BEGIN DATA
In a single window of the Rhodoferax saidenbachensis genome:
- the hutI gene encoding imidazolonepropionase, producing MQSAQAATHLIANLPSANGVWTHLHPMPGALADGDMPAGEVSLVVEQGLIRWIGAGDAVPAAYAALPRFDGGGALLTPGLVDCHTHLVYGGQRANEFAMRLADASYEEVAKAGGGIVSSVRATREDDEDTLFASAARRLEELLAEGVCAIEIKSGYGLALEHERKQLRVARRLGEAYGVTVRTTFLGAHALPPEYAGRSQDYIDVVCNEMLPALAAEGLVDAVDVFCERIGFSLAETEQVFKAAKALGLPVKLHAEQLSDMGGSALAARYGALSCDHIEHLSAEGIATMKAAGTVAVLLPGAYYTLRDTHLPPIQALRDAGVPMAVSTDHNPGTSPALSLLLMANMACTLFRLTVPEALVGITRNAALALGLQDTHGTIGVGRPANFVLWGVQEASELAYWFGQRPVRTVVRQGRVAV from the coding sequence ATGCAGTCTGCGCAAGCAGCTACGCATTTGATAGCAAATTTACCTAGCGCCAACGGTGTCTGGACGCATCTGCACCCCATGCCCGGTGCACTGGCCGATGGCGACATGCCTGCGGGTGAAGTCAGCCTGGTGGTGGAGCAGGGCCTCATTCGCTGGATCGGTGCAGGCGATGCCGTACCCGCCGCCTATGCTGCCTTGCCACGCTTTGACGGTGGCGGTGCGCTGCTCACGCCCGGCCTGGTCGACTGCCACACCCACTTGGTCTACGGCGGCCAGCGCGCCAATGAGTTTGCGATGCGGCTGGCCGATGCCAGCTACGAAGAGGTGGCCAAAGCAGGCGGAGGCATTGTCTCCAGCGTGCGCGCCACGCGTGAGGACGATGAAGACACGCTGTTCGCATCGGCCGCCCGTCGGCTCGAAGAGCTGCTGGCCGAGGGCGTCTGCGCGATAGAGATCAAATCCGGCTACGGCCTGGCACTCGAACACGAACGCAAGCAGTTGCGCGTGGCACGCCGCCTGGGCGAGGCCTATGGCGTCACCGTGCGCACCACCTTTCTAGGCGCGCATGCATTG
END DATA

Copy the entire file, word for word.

In a single window of the Rhodoferax saidenbachensis genome:
- the hutI gene encoding imidazolonepropionase, producing MQSAQAATHLIANLPSANGVWTHLHPMPGALADGDMPAGEVSLVVEQGLIRWIGAGDAVPAAYAALPRFDGGGALLTPGLVDCHTHLVYGGQRANEFAMRLADASYEEVAKAGGGIVSSVRATREDDEDTLFASAARRLEELLAEGVCAIEIKSGYGLALEHERKQLRVARRLGEAYGVTVRTTFLGAHALPPEYAGRSQDYIDVVCNEMLPALAAEGLVDAVDVFCERIGFSLAETEQVFKAAKALGLPVKLHAEQLSDMGGSALAARYGALSCDHIEHLSAEGIATMKAAGTVAVLLPGAYYTLRDTHLPPIQALRDAGVPMAVSTDHNPGTSPALSLLLMANMACTLFRLTVPEALVGITRNAALALGLQDTHGTIGVGRPANFVLWGVQEASELAYWFGQRPVRTVVRQGRVAV from the coding sequence ATGCAGTCTGCGCAAGCAGCTACGCATTTGATAGCAAATTTACCTAGCGCCAACGGTGTCTGGACGCATCTGCACCCCATGCCCGGTGCACTGGCCGATGGCGACATGCCTGCGGGTGAAGTCAGCCTGGTGGTGGAGCAGGGCCTCATTCGCTGGATCGGTGCAGGCGATGCCGTACCCGCCGCCTATGCTGCCTTGCCACGCTTTGACGGTGGCGGTGCGCTGCTCACGCCCGGCCTGGTCGACTGCCACACCCACTTGGTCTACGGCGGCCAGCGCGCCAATGAGTTTGCGATGCGGCTGGCCGATGCCAGCTACGAAGAGGTGGCCAAAGCAGGCGGAGGCATTGTCTCCAGCGTGCGCGCCACGCGTGAGGACGATGAAGACACGCTGTTCGCATCGGCCGCCCGTCGGCTCGAAGAGCTGCTGGCCGAGGGCGTCTGCGCGATAGAGATCAAATCCGGCTACGGCCTGGCACTCGAACACGAACGCAAGCAGTTGCGCGTGGCACGCCGCCTGGGCGAGGCCTATGGCGTCACCGTGCGCACCACCTTTCTAGGCGCGCATGCATTG